Effective January 1, 2019, California requires foreign labor contractor applicants to file a Foreign Labor Contractor Bond with the Labor Commissioner through a viable surety company authorized to do work in the state. The contractor must maintain the ownership of this bond as long as they remain in business.
Why are Foreign Labor Contractor Bonds required?
The reasoning behind why a contractor must obtain this bond is because it works to protect workers and their rights. The bond prevents contractors from taking advantage of workers in a variety of ways, for example, unfair working conditions.
How do I get a Foreign Labor Contractor Bond in California?
Contractors can apply for a California Foreign Labor Contractor Bond online 24/7 or call 1(800)308-4358 to speak with a surety expert about their bonding needs.
How do I determine my bond amount for a California Foreign Labor Contractor Bond?
There are a few factors that come together to affect the required amount of the bond the individual must acquire. To begin, the contractor must submit the total amount of gross receipts for their last 12 months of business leading up to their application.
In this context, the definition of “gross receipts” is the total income the applicant has received in the past year. This does not just mean traditional forms of payment, it encompasses anything of value the applicant came into possession of. This includes promissory notes, credit, or any items of value, for the exchange of goods, or for services the applicant or their employees provided.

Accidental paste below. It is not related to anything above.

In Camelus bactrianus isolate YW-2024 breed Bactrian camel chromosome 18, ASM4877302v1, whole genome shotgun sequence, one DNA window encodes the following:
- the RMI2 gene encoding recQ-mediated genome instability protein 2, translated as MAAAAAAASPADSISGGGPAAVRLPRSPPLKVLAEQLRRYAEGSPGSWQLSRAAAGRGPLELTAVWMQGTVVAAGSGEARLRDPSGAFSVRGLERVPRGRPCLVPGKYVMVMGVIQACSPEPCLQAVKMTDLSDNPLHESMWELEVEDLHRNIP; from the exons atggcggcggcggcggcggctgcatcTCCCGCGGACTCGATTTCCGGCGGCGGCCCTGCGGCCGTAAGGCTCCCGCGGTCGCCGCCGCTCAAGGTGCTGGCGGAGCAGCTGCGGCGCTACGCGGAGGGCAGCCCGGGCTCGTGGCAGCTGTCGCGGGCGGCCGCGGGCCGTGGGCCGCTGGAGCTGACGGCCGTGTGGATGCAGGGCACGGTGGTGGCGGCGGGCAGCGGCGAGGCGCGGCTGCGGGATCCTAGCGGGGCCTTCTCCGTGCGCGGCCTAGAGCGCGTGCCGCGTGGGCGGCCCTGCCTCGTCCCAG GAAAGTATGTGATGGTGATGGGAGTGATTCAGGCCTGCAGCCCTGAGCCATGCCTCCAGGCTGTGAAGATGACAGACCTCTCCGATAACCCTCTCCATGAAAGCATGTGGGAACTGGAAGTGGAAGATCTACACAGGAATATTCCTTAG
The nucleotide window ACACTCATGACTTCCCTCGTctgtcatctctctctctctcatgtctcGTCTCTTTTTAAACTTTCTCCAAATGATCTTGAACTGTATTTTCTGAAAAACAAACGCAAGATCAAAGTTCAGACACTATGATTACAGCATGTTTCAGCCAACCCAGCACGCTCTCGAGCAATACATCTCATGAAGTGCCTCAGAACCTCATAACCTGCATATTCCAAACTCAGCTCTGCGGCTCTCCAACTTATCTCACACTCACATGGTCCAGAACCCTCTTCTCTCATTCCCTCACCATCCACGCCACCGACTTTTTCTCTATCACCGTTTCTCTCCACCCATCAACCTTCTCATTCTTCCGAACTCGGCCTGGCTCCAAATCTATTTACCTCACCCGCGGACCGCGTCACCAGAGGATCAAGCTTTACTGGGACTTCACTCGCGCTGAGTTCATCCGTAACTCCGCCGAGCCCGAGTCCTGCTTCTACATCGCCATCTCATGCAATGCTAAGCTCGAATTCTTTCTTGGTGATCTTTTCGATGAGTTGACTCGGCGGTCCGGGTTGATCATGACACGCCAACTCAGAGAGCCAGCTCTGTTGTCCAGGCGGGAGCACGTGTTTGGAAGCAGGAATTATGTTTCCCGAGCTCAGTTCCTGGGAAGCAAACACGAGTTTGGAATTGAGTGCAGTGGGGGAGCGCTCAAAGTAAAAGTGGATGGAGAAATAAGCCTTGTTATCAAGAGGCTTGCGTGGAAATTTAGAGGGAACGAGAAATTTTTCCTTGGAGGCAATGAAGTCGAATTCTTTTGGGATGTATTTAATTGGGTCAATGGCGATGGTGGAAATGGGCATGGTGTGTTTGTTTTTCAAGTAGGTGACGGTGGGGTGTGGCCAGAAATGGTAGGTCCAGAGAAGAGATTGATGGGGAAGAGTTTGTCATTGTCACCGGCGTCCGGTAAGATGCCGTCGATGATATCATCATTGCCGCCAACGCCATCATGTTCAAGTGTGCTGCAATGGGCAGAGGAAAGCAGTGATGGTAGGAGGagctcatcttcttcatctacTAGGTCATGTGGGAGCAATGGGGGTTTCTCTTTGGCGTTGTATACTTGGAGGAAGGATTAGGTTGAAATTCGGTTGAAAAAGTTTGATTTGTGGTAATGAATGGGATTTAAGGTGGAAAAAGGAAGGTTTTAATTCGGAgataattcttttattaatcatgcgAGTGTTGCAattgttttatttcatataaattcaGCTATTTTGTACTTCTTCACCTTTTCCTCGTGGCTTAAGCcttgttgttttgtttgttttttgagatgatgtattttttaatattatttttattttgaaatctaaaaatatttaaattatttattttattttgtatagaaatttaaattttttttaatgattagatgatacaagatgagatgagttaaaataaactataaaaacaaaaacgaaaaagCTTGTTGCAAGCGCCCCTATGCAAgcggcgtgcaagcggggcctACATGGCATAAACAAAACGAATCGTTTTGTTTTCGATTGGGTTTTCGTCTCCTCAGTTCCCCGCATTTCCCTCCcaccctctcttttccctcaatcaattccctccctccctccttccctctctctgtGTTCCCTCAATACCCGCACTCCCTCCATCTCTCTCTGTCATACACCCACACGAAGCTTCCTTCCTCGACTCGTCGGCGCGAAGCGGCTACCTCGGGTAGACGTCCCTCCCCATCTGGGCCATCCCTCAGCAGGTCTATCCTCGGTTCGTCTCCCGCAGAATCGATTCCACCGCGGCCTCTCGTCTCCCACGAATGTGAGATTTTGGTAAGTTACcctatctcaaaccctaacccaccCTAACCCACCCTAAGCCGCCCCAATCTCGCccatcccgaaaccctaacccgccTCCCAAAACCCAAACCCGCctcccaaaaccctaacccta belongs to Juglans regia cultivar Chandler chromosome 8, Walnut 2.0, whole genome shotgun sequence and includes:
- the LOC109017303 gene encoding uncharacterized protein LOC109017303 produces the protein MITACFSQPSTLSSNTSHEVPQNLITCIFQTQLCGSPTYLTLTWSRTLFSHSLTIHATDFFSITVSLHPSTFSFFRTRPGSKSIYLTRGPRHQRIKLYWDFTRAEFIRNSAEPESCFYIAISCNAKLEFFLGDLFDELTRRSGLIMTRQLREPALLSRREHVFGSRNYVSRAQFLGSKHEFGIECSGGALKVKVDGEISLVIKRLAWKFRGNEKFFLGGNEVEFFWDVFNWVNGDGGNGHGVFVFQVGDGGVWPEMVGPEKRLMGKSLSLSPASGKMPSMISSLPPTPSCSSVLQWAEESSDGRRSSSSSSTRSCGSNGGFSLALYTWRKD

The applicant, when calculating this amount, should not adjust any income receipts for any sort of expenses such as rent, utilities, or interest. The applicant is responsible for delivering proper documentation to verify their income within 15 days of placing their request.
The information gleaned from these documents will determine the cost of the bond. The amount will range from $50,000 to $150,000.
An applicant may have their application or renewal of registration denied if they either fail to provide the necessary documentation or submit information that could be considered false or misleading.
If an applicant receives approval and then fails to maintain the ownership of a surety bond, the Labor Commissioner will suspend the contractors registration, and possibly revoke it entirely. If and when a contractor closes their business, the commissioner will keep a record of the possession of the surety bond for a maximum of six months post closure.